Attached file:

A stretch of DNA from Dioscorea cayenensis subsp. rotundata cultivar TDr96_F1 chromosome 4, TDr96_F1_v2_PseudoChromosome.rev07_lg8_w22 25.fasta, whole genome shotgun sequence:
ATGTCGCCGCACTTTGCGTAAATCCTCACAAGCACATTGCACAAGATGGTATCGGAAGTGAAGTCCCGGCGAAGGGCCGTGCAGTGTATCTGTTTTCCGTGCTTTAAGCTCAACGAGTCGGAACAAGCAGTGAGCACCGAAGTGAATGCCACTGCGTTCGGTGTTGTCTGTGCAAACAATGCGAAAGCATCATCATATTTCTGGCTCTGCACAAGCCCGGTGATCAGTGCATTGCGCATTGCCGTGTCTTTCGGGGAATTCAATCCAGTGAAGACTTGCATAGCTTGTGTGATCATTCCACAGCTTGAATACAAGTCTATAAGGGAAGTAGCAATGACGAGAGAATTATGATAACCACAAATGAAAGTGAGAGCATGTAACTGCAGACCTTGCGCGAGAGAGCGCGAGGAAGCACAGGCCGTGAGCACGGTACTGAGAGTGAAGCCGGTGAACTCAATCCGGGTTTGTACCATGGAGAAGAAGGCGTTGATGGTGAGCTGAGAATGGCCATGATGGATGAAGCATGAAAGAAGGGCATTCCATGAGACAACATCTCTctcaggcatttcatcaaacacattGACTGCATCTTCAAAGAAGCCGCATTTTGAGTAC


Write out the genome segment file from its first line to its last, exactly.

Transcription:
A stretch of DNA from Dioscorea cayenensis subsp. rotundata cultivar TDr96_F1 chromosome 4, TDr96_F1_v2_PseudoChromosome.rev07_lg8_w22 25.fasta, whole genome shotgun sequence:
ATGTCGCCGCACTTTGCGTAAATCCTCACAAGCACATTGCACAAGATGGTATCGGAAGTGAAGTCCCGGCGAAGGGCCGTGCAGTGTATCTGTTTTCCGTGCTTTAAGCTCAACGAGTCGGAACAAGCAGTGAGCACCGAAGTGAATGCCACTGCGTTCGGTGTTGTCTGTGCAAACAATGCGAAAGCATCATCATATTTCTGGCTCTGCACAAGCCCGGTGATCAGTGCATTGCGCATTGCCGTGTCTTTCGGGGAATTCAATCCAGTGAAGACTTGCATAGCTTGTGTGATCATTCCACAGCTTGAATACAAGTCTATAAGGGAAGTAGCAATGACGAGAGAATTATGATAACCACAAATGAAAGTGAGAGCATGTAACTGCAGACCTTGCGCGAGAGAGCGCGAGGAAGCACAGGCCGTGAGCACGGTACTGAGAGTGAAGCCGGTGAACTCAATCCGGGTTTGTACCATGGAGAAGAAGGCGTTGATGGTGAGCTGAGAATGGCCATGATGGATGAAGCATGAAAGAAGGGCATTCCATGAGACAACATCTCTctcaggcatttcatcaaacacattGACTGCATCTTCAAAGAAGCCGCATTTTGAGTAC